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Chapter 10

Chapter 10.docx

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Connie Boudens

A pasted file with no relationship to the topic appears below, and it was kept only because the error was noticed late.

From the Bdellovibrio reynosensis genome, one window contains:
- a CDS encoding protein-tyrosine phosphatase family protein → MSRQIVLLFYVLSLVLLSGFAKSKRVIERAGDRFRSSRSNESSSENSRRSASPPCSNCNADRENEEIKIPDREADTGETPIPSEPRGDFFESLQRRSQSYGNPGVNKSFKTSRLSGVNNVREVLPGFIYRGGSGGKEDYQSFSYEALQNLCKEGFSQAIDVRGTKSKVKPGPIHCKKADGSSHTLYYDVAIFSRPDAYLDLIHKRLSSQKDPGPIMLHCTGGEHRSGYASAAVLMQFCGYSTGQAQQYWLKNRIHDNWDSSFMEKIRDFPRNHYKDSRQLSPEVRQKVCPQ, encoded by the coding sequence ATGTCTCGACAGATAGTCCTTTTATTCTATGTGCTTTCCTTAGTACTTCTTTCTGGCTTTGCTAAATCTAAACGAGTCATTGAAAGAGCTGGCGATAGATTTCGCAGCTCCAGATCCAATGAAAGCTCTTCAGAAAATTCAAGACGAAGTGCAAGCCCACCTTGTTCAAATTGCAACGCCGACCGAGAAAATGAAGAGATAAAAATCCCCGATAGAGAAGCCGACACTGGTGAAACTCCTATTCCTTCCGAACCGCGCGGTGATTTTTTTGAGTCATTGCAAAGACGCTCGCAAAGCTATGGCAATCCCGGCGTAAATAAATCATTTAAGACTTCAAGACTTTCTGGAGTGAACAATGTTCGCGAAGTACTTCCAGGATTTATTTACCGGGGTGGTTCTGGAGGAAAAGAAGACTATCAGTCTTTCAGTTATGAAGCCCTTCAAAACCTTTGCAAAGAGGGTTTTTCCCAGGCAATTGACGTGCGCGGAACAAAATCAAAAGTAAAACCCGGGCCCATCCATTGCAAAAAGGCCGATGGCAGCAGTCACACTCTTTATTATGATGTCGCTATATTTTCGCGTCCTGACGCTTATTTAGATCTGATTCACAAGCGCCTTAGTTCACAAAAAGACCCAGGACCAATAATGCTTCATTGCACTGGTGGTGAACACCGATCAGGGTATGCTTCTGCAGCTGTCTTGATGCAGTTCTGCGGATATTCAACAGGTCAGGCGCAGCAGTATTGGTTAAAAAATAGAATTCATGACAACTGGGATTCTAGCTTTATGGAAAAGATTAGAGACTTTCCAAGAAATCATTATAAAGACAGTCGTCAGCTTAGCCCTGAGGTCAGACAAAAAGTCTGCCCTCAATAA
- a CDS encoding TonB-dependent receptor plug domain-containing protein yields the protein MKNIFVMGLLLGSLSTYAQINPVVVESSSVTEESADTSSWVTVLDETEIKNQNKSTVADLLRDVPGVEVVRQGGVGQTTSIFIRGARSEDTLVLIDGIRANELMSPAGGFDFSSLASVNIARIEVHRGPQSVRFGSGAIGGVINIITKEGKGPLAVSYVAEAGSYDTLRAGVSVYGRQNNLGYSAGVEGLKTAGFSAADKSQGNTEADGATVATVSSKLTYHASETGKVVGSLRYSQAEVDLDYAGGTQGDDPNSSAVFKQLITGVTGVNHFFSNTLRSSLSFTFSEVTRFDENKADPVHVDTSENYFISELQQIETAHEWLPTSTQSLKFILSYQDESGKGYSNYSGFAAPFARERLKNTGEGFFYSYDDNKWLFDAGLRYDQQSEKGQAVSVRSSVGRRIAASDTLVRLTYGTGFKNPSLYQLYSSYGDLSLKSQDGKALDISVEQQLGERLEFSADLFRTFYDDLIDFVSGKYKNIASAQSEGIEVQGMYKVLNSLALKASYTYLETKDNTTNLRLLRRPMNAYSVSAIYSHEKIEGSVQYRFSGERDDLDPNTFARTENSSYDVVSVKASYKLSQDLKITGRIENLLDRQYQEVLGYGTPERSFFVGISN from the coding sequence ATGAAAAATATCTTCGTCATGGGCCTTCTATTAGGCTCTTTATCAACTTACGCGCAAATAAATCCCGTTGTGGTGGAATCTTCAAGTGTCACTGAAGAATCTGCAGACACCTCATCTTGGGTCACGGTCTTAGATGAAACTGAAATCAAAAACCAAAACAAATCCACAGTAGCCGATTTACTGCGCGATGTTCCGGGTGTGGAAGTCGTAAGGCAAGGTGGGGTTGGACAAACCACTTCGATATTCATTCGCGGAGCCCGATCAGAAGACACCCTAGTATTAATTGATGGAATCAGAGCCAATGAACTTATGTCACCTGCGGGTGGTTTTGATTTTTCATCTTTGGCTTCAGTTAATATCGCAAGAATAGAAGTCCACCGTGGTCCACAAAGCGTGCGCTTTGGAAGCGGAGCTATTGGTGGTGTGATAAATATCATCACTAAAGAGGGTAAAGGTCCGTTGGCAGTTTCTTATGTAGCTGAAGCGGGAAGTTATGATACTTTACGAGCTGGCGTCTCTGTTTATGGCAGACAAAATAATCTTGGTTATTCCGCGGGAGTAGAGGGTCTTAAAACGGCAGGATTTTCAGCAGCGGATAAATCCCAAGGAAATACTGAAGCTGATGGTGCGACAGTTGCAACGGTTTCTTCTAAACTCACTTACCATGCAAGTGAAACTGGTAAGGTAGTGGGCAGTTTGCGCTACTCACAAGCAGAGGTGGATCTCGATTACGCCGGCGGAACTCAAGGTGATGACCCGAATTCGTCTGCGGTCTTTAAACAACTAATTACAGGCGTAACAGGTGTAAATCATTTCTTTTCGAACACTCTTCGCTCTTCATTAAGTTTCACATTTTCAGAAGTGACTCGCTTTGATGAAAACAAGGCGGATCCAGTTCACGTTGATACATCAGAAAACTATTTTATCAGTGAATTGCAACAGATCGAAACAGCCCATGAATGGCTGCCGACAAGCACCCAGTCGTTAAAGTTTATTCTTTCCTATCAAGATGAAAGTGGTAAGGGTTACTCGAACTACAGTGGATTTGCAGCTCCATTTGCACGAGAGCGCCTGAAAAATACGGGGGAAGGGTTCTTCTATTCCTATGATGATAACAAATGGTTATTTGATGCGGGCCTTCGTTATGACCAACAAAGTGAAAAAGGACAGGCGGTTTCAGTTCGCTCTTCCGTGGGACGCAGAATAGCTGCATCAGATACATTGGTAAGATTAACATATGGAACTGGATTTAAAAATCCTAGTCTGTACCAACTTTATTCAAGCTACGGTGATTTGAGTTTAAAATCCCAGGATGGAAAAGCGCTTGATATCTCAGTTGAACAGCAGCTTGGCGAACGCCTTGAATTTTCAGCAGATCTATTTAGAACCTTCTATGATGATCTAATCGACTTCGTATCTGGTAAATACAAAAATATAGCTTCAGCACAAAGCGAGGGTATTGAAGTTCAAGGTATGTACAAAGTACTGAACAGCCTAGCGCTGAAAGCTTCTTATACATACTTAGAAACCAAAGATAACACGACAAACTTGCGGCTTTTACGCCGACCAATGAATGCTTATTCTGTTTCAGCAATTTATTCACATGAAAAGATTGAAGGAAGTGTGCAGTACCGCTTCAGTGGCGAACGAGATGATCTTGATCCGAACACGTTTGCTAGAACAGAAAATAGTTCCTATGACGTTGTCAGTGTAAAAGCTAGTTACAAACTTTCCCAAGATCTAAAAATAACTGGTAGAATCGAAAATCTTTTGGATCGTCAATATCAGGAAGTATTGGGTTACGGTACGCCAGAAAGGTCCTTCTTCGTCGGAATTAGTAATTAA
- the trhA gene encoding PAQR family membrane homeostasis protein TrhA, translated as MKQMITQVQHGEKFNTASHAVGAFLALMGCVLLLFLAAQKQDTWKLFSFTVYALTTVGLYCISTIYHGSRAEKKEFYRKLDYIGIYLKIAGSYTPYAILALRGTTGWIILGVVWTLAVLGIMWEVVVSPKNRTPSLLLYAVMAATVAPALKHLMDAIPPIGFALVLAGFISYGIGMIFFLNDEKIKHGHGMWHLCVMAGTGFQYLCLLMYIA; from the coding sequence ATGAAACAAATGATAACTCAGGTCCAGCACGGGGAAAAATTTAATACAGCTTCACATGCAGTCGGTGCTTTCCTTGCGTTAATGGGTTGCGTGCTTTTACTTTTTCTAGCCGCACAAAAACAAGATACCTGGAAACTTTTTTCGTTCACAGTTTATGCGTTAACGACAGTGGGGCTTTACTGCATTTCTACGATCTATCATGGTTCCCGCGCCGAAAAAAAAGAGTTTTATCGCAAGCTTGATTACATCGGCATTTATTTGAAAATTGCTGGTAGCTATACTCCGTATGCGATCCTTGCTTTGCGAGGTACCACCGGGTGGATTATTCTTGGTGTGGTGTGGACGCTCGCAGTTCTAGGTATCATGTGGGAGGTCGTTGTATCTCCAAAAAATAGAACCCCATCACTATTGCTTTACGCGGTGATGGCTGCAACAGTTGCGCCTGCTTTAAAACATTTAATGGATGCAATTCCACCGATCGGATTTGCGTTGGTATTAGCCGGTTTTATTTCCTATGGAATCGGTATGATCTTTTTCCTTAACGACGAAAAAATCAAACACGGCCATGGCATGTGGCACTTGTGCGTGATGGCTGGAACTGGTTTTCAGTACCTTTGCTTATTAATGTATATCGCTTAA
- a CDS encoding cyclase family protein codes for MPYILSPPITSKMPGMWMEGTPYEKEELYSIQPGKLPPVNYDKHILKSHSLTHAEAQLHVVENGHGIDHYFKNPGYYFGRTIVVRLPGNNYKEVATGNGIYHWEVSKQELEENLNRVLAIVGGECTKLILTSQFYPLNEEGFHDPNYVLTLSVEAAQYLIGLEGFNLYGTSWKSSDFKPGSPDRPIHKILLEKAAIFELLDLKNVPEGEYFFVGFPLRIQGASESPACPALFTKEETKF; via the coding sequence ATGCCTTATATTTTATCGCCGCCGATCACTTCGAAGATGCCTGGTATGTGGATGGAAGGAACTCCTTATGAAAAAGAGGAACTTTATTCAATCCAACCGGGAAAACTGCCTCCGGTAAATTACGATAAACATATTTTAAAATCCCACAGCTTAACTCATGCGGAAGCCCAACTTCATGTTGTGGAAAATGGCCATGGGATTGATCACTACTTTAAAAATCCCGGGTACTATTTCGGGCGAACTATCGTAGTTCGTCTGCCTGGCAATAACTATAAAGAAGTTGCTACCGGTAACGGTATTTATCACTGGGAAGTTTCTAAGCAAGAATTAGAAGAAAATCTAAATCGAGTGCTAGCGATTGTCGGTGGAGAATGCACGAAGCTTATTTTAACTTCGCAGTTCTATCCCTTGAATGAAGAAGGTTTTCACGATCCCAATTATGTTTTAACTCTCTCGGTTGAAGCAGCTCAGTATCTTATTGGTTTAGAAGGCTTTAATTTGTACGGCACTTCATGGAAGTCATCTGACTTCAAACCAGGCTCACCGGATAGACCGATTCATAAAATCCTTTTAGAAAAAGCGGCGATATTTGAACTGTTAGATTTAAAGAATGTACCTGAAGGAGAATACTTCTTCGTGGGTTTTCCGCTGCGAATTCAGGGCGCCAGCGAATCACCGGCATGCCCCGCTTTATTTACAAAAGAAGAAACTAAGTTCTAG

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Personality Psychology – Foundations and Findings Chapter 10 – Cognitive Foundations of Personality - There are specific differences in the way people perceive and think about the world - Field-dependent people tend to see the big picture rather than details - Field-independent people rely on their own physical sensations and have selective attention to a particular object without being distracted by surrounding details Locus of Control - Locus of control – people’s beliefs about the control of reinforcements and outcomes in their lives o Internal locus of control – internals believe that they have some control over what happens to them o External locus of control – externals believe that have little control over what happens to them and instead believe that reinforcements or outcomes are due to chance, luck, fate, powerful others, or are unpredictable - Whether one is internal or external develops from their experiences in the world - Differing ways of information processing: internals pay more attention to information that may be useful to them later, retain more information than externals - Measures of Locus of Control o Often measured with the internal-external locus of control scale – 29 forced-choice statements where participants must decide which statement they agree with more (one being an internal statement and the other an external) o Studies suggest that having an internal locus of control leads to more positive outcomes in achievement, work, health and relationships - Locus of Control and Achievement o Internals take more control than externals, are better at planning and working on long- term goals and at establishing more realistic goals, assume more responsibility for themselves and hold others to high standards of responsibility as well - Locus of Control and Work Behaviour o Workers with internal locus of control show greater satisfaction with their pay, promotions, coworkers, and supervisors, then did workers with an external locus of control o Internals show greater job commitment, intrinsic motivation, productivity, career success, and job challenge, and work more hours than externals  Show greater work involvement, sensitive to pay incentives, more satisfied with jobs o Externals experience greater job overload, work problems, stress, burnout, absenteeism, and conflicts between family and work responsibilities  Tend to be more stressed and burnt out o Locus of control affects performance and performance also affects future locus of control beliefs - Locus of Control and Physical and Psychological Health o Internals – overall better physical and mental health comes in part from the belief that they can control what happens to them and their willingness to take action o Externals who believe that health is in the hands of their doctors, reported more emotional distress o Externals are more vulnerable to anxiety and depression, less able to cope with stressful life experiences o Internals use more problem-focused coping, looking for possible solutions and taking concrete steps to make things better, externals use more emotion-focused coping, relieving their feelings of anger, anxiety or sadness by talking with others - Locus of Control and Social Behaviour o Locus of control leads to differences in how individuals interact with others o Internals – more likely to show independence and resistance to social influence than externals, participate in more campus activities, more sensitive to task demands of a situation (prefer feedback from their performance) o Externals – more vulnerable to persuasion, social influence, and conformity, more sensitive to the social demands of a situation (prefer feedback from experimenter) - Cultural Differences in Locus of Control o Differences exist between cultures in the amount of control people believe they have o Individualistic cultures (western), tend to have a more internal locus of control  So internal that they are vulnerable to an illusion of control, where people believe they have control in situations where they do not o Collectivist cultures (eastern) tend to be more external; believe that supernatural forces determine outcomes; doesn’t mean they are adapting less well, but that they assert their control differently than western cultures o Primary control – people can attempt to make themselves feel better or less distracted by changing circumstances (must have internal locus of control) o Secondary control – people can attempt to fix into, accommodate, or accept a situation or an event in ways that make themselves feel better, or less distressed (requires internal LoC) o Externals – “victim mentality” where they feel helpless, act passively, and believe that there is nothing they can do to change their outcomes or reinforcements - Then and Now: Locus of Control o Two hypotheses: independent model – Americans have become more internal, alienation model – Americans have become more external o Perhaps, in collectivist cultures, Americans are turning to secondary control more as a way of maintaining control, reflected in a more external locus of control Learned Helplessness - Opposite of having an internal locus of control: feeling helpless in the present and hopeless in the future - Overmier and Seligman, 1967 – when individuals find themselves in situations where they are exposed to aversive stimuli they cannot reduce, eliminate, or control, they may experience learned helplessness and believe their future actions will be useless as well o Helplessness leads to loss of motivation, problems thinking and learning, and negative emotions o Experiment: dogs were assigned to 3 conditions – escapable shock, where they received a training phase, could make shock stop, inescapable shock, where they received training, but couldn’t do anything to stop the shocks, and control, where they didn’t receive a training o Yoking – when a treatment participants in one condition receives depends on how participants in another condition behave o In trial, all dogs from escapable condition figured out how to escape the shocks, most dogs in the inescapable condition did not figure it out (but learned if experimenter dragger them across the barrier) - Opposite of helplessness: personal control - Noise experiment – participants who thought that preventing or stopping the noise was due to their own skill were faster at the task than those who believed it was due to chance - Learned helplessness comes from people’s beliefs about control, the expectations about a specific task, and their past experiences with uncontrollable outcomes - Learned helplessness causes problems in motivation, cognition and emotion – situations that cause a state of helplessness make people give up responding - 3 parts to learned helplessness – noncontingency/disconnect between people’s actions and their outcomes (people truly have no control over their outcomes), expectation that future actions will also be ineffective, acting passively and giving up after concluding that their actions are fruitless - Hopelessness model of depression – belief that one lacks control combines with the belief that the helplessness will continue in the future - Hopelessness depression causes changes in motivation, cognition, emotions, and lowered self- esteem - People can be helpless without being hopeless if they anticipate that circumstances might be different in the future Explanatory style - Explanatory style – ways of explaining both good and bad things that happen in one’s life - Pessimistic explanatory style – those who view negative events as their own fault (internal), likely to happen again (stable), and undermining other aspects of life (global); at risk for depression o Believe positive events are external, unstable (not likely to happen again), and specific (only applicable to one aspect of life) - Optimistic explanatory style – those who view negative events as external, unstable, and specific (limited to one aspect of their life); faster at bouncing back from setbacks o Believe positive events are internal, stable and global - When any event occurs, people come up with explanations to understand what caused the event - Explanations vary in locus of control (internal vs. external), stability (how stable, permanent or recurrent a cause is vs. how unstable, temporary, or intermittent it is), and generality (if it affects many aspects of a person’s life or if it limited to a specific domain) - Optimistic explanatory style – associated with increased motivation, achievement, physical health, lower depression, overall well-being - Pessimistic explanatory style – associated with negative affect, depressive symptoms, lower academic achievement, poorer physical health, etc. - Measures of Explanatory Style o Questionnaires and content analysis o Attributional Style Questionnaire (ASQ) – contains 12 hypothetical good and bad situations, subjects write what they think to be the cause of the situation o CAVE technique – content analysis of verbatim explanations – works like the ASQ, find a quote explaining why the event happened to them, judges score responses, higher scores indicate a more pessimistic explanatory style o With the CAVE technique – researchers can measure the explanatory style of anyone who has left behind a sample of his/her words - Explanatory Style and Achievement o Those with optimistic explanatory styles outperform expectations, in school and on the playing field o School  Students with optimistic ES, show greater motivation and persist longer in the face of adversity, strategies related to higher achievement  Study: low GPAs reflect lack of motivation rather than lack of ability  For prospective law students, those with pessimistic ESs, achieved a higher GPA and great success  Aspects of the pessimistic ES may be more conductive and adaptive to future achievement - perhaps viewing failures as internal may be a way of keeping oneself on track  Pessimistic explanations tend to be self-fulfilling  Successful students are not necessarily the smartest, but are those who are able to cope with inevitable setbacks and continue to strive o Athletics